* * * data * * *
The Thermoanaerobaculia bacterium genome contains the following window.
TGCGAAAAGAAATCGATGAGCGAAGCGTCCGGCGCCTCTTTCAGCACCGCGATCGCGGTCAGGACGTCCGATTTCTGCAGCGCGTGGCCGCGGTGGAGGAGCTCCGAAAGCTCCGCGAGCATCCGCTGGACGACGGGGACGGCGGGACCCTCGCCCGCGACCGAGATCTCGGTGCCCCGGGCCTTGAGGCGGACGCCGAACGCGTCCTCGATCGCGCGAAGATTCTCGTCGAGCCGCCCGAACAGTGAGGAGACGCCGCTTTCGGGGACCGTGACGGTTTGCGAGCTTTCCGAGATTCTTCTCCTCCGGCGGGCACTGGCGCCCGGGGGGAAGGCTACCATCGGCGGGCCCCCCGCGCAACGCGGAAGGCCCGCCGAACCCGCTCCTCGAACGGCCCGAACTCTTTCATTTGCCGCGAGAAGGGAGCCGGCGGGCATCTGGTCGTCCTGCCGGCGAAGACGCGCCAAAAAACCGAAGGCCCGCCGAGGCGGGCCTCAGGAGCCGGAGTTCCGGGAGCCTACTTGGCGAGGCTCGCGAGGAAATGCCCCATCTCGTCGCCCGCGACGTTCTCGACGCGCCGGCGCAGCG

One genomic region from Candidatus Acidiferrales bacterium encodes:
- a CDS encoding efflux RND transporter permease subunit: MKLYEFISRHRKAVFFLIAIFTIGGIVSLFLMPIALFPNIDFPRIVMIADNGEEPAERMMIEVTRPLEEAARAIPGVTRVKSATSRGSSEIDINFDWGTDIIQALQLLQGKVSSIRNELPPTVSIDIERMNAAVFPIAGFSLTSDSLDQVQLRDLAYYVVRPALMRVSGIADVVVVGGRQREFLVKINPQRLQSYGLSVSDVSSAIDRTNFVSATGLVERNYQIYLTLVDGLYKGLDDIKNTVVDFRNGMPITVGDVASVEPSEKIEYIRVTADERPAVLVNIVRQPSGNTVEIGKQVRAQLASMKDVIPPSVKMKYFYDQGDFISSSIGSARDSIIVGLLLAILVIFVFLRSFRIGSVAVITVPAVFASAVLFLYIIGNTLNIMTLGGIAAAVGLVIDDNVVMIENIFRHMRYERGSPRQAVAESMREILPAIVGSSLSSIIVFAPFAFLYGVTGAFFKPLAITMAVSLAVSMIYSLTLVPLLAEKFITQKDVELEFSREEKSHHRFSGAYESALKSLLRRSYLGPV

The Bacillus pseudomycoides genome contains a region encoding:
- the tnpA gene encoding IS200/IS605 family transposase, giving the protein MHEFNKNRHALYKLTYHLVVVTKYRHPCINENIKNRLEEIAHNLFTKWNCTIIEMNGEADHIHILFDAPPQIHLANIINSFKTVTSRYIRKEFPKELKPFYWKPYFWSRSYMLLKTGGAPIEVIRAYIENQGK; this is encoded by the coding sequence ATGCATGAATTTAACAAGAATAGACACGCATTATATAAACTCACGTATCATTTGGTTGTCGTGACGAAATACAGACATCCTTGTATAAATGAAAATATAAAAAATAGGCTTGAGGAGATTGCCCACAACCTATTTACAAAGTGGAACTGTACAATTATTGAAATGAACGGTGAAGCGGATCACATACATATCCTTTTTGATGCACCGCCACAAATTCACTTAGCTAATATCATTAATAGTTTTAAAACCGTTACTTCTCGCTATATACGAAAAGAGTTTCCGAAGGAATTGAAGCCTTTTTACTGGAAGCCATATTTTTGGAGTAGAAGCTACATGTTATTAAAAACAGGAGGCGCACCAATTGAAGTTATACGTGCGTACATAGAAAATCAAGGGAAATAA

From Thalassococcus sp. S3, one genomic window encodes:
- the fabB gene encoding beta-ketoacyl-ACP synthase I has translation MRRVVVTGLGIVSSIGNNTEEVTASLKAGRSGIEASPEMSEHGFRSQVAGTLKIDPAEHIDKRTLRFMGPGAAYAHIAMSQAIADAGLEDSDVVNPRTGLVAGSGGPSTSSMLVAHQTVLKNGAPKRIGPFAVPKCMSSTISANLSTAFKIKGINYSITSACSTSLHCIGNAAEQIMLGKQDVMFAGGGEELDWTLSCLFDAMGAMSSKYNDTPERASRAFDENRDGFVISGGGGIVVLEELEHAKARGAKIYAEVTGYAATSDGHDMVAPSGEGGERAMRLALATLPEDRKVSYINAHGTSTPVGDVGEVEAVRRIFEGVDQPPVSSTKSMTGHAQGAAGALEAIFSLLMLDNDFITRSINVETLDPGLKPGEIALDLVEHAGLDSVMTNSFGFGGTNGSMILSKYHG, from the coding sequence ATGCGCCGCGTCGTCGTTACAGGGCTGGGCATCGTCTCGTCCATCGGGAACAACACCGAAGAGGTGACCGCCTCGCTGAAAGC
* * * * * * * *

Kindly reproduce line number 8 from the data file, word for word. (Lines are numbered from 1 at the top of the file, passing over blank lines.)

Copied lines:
- the fabB gene encoding beta-ketoacyl-ACP synthase I has translation MRRVVVTGLGIVSSIGNNTEEVTASLKAGRSGIEASPEMSEHGFRSQVAGTLKIDPAEHIDKRTLRFMGPGAAYAHIAMSQAIADAGLEDSDVVNPRTGLVAGSGGPSTSSMLVAHQTVLKNGAPKRIGPFAVPKCMSSTISANLSTAFKIKGINYSITSACSTSLHCIGNAAEQIMLGKQDVMFAGGGEELDWTLSCLFDAMGAMSSKYNDTPERASRAFDENRDGFVISGGGGIVVLEELEHAKARGAKIYAEVTGYAATSDGHDMVAPSGEGGERAMRLALATLPEDRKVSYINAHGTSTPVGDVGEVEAVRRIFEGVDQPPVSSTKSMTGHAQGAAGALEAIFSLLMLDNDFITRSINVETLDPGLKPGEIALDLVEHAGLDSVMTNSFGFGGTNGSMILSKYHG, from the coding sequence ATGCGCCGCGTCGTCGTTACAGGGCTGGGCATCGTCTCGTCCATCGGGAACAACACCGAAGAGGTGACCGCCTCGCTGAAAGC